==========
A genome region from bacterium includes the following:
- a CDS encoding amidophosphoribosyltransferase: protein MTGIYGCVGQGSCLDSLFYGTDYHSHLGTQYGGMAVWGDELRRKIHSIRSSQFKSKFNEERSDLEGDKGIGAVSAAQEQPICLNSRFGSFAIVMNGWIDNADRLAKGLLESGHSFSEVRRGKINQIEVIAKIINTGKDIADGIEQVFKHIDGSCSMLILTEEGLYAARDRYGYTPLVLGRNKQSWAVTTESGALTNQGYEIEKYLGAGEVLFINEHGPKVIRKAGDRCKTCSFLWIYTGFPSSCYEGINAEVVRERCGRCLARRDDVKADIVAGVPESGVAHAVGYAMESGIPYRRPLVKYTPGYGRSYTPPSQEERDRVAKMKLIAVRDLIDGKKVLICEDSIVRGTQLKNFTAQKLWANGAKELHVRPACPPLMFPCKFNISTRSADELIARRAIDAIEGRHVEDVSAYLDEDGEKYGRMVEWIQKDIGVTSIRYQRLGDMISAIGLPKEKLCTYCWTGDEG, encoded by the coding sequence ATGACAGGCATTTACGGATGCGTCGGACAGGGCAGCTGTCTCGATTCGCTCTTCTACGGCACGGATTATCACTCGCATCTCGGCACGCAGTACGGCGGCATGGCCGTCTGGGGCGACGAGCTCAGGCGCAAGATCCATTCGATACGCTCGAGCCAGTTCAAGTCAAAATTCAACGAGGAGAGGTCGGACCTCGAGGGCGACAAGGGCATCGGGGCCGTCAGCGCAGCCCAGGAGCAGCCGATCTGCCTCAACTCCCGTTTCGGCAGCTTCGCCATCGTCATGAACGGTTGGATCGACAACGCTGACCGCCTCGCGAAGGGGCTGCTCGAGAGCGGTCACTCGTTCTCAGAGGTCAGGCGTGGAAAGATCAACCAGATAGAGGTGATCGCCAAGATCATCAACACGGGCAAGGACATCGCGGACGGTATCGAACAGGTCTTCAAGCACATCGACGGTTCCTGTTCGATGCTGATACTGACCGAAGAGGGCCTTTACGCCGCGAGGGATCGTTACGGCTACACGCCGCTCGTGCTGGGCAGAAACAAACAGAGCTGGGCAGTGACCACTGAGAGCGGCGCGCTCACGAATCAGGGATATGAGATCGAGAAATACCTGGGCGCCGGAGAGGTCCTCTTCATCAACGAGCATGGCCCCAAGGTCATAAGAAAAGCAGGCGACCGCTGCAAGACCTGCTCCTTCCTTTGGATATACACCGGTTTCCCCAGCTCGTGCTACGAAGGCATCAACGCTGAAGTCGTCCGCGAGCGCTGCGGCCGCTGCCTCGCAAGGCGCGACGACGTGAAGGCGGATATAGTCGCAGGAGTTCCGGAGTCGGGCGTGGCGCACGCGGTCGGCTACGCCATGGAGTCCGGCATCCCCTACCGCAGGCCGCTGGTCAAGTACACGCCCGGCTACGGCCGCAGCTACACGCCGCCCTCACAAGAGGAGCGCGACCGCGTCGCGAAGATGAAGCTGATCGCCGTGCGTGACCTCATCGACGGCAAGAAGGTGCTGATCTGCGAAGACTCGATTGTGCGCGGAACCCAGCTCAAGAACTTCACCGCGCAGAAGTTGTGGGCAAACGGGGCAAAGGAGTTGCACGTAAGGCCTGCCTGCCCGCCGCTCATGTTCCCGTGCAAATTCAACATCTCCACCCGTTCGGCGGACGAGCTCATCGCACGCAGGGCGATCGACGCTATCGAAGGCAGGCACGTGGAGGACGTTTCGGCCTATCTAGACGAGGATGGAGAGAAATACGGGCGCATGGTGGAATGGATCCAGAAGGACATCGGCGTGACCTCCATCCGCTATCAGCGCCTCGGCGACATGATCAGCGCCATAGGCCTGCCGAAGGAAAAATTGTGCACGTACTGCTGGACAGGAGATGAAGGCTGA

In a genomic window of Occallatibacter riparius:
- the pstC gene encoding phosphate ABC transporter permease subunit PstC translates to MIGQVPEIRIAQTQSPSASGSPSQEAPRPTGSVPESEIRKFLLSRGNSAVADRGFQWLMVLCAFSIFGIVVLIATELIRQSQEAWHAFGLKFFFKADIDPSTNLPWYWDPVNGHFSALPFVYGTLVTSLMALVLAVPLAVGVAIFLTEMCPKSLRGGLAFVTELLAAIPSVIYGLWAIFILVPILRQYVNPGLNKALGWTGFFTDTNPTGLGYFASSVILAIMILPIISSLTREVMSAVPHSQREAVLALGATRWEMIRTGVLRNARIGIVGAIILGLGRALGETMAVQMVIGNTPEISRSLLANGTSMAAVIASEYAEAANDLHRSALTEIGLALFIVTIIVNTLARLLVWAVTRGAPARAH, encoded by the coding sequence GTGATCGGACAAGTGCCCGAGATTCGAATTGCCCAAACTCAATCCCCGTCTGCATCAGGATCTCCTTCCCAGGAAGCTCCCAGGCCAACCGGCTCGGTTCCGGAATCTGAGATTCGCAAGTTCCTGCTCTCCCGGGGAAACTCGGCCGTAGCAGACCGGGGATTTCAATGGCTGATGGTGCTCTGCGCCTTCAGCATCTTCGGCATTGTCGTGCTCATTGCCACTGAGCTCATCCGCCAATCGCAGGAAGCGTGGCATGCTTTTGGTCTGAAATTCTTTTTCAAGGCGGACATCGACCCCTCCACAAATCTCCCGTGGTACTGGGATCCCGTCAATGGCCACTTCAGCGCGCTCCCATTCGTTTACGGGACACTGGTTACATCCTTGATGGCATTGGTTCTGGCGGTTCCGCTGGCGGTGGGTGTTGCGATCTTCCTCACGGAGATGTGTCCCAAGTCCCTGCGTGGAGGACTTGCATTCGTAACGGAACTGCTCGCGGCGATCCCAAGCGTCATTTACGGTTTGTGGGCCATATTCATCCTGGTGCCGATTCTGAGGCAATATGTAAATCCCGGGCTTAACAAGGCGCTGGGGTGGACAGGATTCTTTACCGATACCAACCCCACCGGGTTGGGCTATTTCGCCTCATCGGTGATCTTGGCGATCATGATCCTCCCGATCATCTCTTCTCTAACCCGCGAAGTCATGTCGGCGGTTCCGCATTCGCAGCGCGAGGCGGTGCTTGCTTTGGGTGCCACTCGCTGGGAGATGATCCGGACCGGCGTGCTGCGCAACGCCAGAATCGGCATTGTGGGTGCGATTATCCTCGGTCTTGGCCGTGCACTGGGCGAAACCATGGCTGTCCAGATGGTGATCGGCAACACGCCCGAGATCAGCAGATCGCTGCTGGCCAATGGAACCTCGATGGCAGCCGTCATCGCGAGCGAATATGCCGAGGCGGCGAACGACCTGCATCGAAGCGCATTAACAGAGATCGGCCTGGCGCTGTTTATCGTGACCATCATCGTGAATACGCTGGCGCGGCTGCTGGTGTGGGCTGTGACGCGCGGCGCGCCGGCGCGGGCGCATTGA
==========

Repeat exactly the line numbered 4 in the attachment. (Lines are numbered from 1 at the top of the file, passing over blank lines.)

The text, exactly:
- the pstC gene encoding phosphate ABC transporter permease subunit PstC translates to MIGQVPEIRIAQTQSPSASGSPSQEAPRPTGSVPESEIRKFLLSRGNSAVADRGFQWLMVLCAFSIFGIVVLIATELIRQSQEAWHAFGLKFFFKADIDPSTNLPWYWDPVNGHFSALPFVYGTLVTSLMALVLAVPLAVGVAIFLTEMCPKSLRGGLAFVTELLAAIPSVIYGLWAIFILVPILRQYVNPGLNKALGWTGFFTDTNPTGLGYFASSVILAIMILPIISSLTREVMSAVPHSQREAVLALGATRWEMIRTGVLRNARIGIVGAIILGLGRALGETMAVQMVIGNTPEISRSLLANGTSMAAVIASEYAEAANDLHRSALTEIGLALFIVTIIVNTLARLLVWAVTRGAPARAH, encoded by the coding sequence GTGATCGGACAAGTGCCCGAGATTCGAATTGCCCAAACTCAATCCCCGTCTGCATCAGGATCTCCTTCCCAGGAAGCTCCCAGGCCAACCGGCTCGGTTCCGGAATCTGAGATTCGCAAGTTCCTGCTCTCCCGGGGAAACTCGGCCGTAGCAGACCGGGGATTTCAATGGCTGATGGTGCTCTGCGCCTTCAGCATCTTCGGCATTGTCGTGCTCATTGCCACTGAGCTCATCCGCCAATCGCAGGAAGCGTGGCATGCTTTTGGTCTGAAATTCTTTTTCAAGGCGGACATCGACCCCTCCACAAATCTCCCGTGGTACTGGGATCCCGTCAATGGCCACTTCAGCGCGCTCCCATTCGTTTACGGGACACTGGTTACATCCTTGATGGCATTGGTTCTGGCGGTTCCGCTGGCGGTGGGTGTTGCGATCTTCCTCACGGAGATGTGTCCCAAGTCCCTGCGTGGAGGACTTGCATTCGTAACGGAACTGCTCGCGGCGATCCCAAGCGTCATTTACGGTTTGTGGGCCATATTCATCCTGGTGCCGATTCTGAGGCAATATGTAAATCCCGGGCTTAACAAGGCGCTGGGGTGGACAGGATTCTTTACCGATACCAACCCCACCGGGTTGGGCTATTTCGCCTCATCGGTGATCTTGGCGATCATGATCCTCCCGATCATCTCTTCTCTAACCCGCGAAGTCATGTCGGCGGTTCCGCATTCGCAGCGCGAGGCGGTGCTTGCTTTGGGTGCCACTCGCTGGGAGATGATCCGGACCGGCGTGCTGCGCAACGCCAGAATCGGCATTGTGGGTGCGATTATCCTCGGTCTTGGCCGTGCACTGGGCGAAACCATGGCTGTCCAGATGGTGATCGGCAACACGCCCGAGATCAGCAGATCGCTGCTGGCCAATGGAACCTCGATGGCAGCCGTCATCGCGAGCGAATATGCCGAGGCGGCGAACGACCTGCATCGAAGCGCATTAACAGAGATCGGCCTGGCGCTGTTTATCGTGACCATCATCGTGAATACGCTGGCGCGGCTGCTGGTGTGGGCTGTGACGCGCGGCGCGCCGGCGCGGGCGCATTGA